Novel coronavirus Q&A with Aspen City Manager Sara Ott
The Aspen Times posed the following questions to Aspen City Manager Sara Ott on Tuesday. As of 6:30 p.m. Thursday, this is what Ott had to give for an update:
Aspen Times: What is the city of Aspen’s role in the COVID-19 response?
Sara Ott: The city of Aspen has two key roles: response and recovery. The response role includes supporting Pitkin County Public Health and Pitkin County Incident Management Team in staffing emergency efforts, aiding in amplifying messages to the community, and providing resources for immediate needs in the community. The city is also modeling key changes, including social distancing, to encourage others to take this public health emergency seriously. The city relies on Pitkin County Public Health and the Colorado Department of Public Health and Environment as the community experts for how to aggressively reduce the risks of COVID in the community.
Recovery is another essential role for the city. Staff is already in contact regularly with state representatives on possible economic relief for individuals and businesses. This work is critical during and after the immediate threat has subsided. The work will continue for several months.
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Community members have an important role in recovery planning. Please share with your Aspen City Council representatives your concerns, needs and hopes for when the community comes out of this situation.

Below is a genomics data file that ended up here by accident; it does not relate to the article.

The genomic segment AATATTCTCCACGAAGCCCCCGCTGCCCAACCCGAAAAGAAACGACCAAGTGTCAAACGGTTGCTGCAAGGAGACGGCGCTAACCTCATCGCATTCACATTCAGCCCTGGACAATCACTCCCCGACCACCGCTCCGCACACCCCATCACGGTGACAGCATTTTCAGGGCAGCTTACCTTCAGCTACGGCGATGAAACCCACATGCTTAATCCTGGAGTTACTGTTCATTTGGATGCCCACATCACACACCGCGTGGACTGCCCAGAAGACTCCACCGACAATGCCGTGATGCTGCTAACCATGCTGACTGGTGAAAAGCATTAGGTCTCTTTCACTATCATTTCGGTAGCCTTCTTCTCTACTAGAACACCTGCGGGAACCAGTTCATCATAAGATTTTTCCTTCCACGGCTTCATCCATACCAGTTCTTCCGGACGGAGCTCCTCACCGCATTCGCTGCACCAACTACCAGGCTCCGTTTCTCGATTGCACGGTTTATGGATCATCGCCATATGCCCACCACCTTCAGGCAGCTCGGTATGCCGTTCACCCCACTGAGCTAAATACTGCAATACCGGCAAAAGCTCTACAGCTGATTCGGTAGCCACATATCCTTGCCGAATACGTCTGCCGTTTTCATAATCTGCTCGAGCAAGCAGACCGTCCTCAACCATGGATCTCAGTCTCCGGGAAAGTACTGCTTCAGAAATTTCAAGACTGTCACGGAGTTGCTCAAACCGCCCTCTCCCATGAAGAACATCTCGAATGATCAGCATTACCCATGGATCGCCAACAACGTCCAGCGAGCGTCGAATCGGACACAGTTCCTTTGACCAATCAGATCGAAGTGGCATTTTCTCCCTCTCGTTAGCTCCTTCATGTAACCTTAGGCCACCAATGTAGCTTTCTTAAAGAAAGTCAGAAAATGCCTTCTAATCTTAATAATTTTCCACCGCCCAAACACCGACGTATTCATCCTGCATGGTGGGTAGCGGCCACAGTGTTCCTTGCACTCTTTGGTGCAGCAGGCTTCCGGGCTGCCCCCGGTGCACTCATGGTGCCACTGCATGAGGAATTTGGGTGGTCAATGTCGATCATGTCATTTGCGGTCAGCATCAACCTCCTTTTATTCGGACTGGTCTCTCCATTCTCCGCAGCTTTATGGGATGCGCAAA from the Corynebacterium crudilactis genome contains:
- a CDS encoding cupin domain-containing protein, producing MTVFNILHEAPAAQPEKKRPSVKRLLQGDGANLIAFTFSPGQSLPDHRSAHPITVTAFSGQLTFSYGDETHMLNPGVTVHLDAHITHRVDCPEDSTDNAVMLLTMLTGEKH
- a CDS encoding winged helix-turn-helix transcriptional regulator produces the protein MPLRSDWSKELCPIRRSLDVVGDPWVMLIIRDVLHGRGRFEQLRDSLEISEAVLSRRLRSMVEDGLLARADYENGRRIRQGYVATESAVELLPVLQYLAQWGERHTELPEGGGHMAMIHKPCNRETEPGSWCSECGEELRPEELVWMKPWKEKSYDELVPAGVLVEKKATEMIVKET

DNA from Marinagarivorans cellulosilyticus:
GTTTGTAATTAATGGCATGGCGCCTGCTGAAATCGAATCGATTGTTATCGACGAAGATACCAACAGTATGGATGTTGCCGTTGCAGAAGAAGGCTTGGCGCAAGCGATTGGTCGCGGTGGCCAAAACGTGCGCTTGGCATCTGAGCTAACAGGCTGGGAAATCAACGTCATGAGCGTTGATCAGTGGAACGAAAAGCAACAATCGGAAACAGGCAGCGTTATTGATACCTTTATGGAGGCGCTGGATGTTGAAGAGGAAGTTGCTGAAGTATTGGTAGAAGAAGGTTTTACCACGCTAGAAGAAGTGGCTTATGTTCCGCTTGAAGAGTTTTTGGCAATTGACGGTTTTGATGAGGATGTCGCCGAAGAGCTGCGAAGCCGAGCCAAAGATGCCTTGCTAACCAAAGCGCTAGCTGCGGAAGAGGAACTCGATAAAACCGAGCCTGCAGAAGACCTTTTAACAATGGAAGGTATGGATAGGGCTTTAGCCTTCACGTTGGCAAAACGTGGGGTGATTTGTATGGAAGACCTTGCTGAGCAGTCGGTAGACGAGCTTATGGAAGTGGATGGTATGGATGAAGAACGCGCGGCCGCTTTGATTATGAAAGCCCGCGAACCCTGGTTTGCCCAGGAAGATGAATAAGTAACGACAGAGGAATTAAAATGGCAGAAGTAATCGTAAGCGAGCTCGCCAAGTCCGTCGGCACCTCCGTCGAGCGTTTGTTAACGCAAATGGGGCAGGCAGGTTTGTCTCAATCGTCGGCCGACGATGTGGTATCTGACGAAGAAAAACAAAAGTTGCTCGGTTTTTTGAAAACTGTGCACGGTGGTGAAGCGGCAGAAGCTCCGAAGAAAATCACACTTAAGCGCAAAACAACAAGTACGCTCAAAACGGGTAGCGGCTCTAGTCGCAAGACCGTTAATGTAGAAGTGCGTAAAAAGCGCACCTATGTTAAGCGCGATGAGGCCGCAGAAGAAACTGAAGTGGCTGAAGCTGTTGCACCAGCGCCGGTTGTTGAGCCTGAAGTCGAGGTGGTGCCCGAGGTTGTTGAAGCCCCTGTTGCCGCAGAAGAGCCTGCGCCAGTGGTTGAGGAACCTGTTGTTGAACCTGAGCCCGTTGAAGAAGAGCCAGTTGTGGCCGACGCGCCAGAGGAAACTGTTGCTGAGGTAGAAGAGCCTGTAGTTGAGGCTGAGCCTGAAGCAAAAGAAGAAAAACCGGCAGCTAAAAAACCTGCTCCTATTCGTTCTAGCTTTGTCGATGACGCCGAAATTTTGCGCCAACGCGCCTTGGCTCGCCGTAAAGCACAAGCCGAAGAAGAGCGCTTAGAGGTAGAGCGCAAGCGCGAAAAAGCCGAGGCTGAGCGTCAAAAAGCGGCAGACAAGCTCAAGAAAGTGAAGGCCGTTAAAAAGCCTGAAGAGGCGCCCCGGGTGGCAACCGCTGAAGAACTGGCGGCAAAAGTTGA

City staff is developing strategies to support our economic sectors and residents. These strategies are best when they are informed by struggles and realities. Soon, City Council will be launching specific outreach efforts. Admittedly, there won’t be easy answers. However, City Council and city staff is committed to collaborating with the community and capitalizing on our shared resiliency.
AT: What questions are you fielding/hearing from the public the most?
Ott: There are uncertainties about when businesses can open back up. This is important — jobs are key to residents achieving economic stability. There are questions about the summer tourist season and questions about the lack of COVID testing in Colorado.
AT: Does the city of Aspen plan to set aside emergency funds for local residents similar to what Pitkin County did on Tuesday? If so, how much and how will it be spent?
Ott: The city is a willing partner for response efforts. City Council will consider a recommendation to provide $200,000 of initial economic relief assistance for individuals and families in the city of Aspen on March 24 at its regular meeting. Pitkin County Human Services would administer the funding with its expertise and leverage additional county, state and federal dollars to help our friends and neighbors who are economically vulnerable right now.
Also, this won’t be the only time these funding issues come up. This initial recommendation is to help bridge the gap between immediate needs and possible future reimbursements to the city from state and federal relief packages.
AT: How is the city maintaining essential services to the public during this crisis?